What are the complications of diverticular disease? - Complications of diverticulosis include bleeding, infection, perforation, abscess fistula formation, and obstruction.
What is the treatment for diverticular disease? - The only treatment for mild diverticulosis is to increase fiber in the diet. For diverticulitis, antibiotics will be prescribed.
High fiber diet for diverticular diseases - Good sources of fiber for diverticular diseases include whole grains, nuts and seeds, legumes, fruits, vegetables, and a dietary supplement of fiber products.
What is diverticulitis? - Diverticulitis is a common condition in which abnormal pouches (diverticula) in the wall of the colon become inflamed.
What are the complications of diverticulitis? - Complications of diverticulitis may include a blockage in colon, an abscess or a fistula. Peritonitis is a medical emergency and requires immediate care.
What causes diverticulitis? - Diverticulitis can only occur in people who have diverticulosis. Diverticulosis is more common in people who have a low intake of fiber in their diets.
What're the symtoms of diverticulitis? - Symptoms of diverticulitis are due to the muscle abnormality and consist of pain, often abdominal distension, an irregular bowel habit with pellet-like stools.
How is diverticulitis diagnosed? - Diverticulitis is suspected after a history and physical examination. Diverticulitis is usually diagnosed during an acute attack.
What are the treatments for diverticulitis? - Treatment of diverticulitis depends on the severity of symptoms and whether this is a first attack of diverticulitis.
What's the diverticulitis surgery? - Emergency surgery is necessary for people whose intestine has ruptured; intestinal rupture always results in infection of the abdominal cavity.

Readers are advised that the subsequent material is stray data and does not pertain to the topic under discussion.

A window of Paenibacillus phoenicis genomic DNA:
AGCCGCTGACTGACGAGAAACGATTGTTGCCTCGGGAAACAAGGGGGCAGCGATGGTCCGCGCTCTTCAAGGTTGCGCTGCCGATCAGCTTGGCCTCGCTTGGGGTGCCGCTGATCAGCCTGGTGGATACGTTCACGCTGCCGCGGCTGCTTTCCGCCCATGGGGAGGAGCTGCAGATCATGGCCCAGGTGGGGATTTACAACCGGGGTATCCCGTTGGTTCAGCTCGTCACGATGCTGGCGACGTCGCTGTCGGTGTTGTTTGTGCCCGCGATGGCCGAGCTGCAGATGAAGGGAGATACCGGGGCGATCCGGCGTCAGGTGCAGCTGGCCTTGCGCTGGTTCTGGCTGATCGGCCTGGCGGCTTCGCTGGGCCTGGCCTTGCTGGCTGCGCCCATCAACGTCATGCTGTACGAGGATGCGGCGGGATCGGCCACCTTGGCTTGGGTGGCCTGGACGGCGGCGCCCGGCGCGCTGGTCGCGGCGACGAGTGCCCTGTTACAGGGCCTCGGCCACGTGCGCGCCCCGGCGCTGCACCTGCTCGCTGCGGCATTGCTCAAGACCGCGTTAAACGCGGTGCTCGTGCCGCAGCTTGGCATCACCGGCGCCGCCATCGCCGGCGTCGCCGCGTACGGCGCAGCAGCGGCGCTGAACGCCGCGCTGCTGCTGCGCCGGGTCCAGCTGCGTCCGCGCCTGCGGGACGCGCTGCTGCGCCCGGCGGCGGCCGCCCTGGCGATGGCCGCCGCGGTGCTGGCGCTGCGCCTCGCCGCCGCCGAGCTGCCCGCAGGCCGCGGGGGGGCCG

What is diverticulosis? - Diverticulosis is a condition in which small outpouchings of the colon wall develop through time. Diverticula may develop anywhere in the large intestine.
What causes diverticulosis? - A low fibre diet can lead to small, hard stools which are difficult to pass. The pouches that develop are called diverticula.
What are the symptoms of diverticulosis? - Diverticulosis do not have any signs or symptoms. Diverticulosis can sometimes cause unexplained painful cramps, diarrhea or other bowel movement disturbances.
What are the complications of diverticulosis? - Diverticulitis can lead to complications such as infections, perforations or tears, blockages, or bleeding.
How is diverticulosis diagnosed? - Diverticulosis is suspected when symptoms such as unexplained painful cramps, diarrhea or other bowel movement disturbances, or rectal bleeding are present.
What is the treatment for diverticulosis? - The goal of treatment for diverticulosis is usually to reduce intestinal spasms, which is best achieved by maintaining a high-fiber diet (which consists of vegetables, fruits, and whole grains) and drinking plenty of fluids.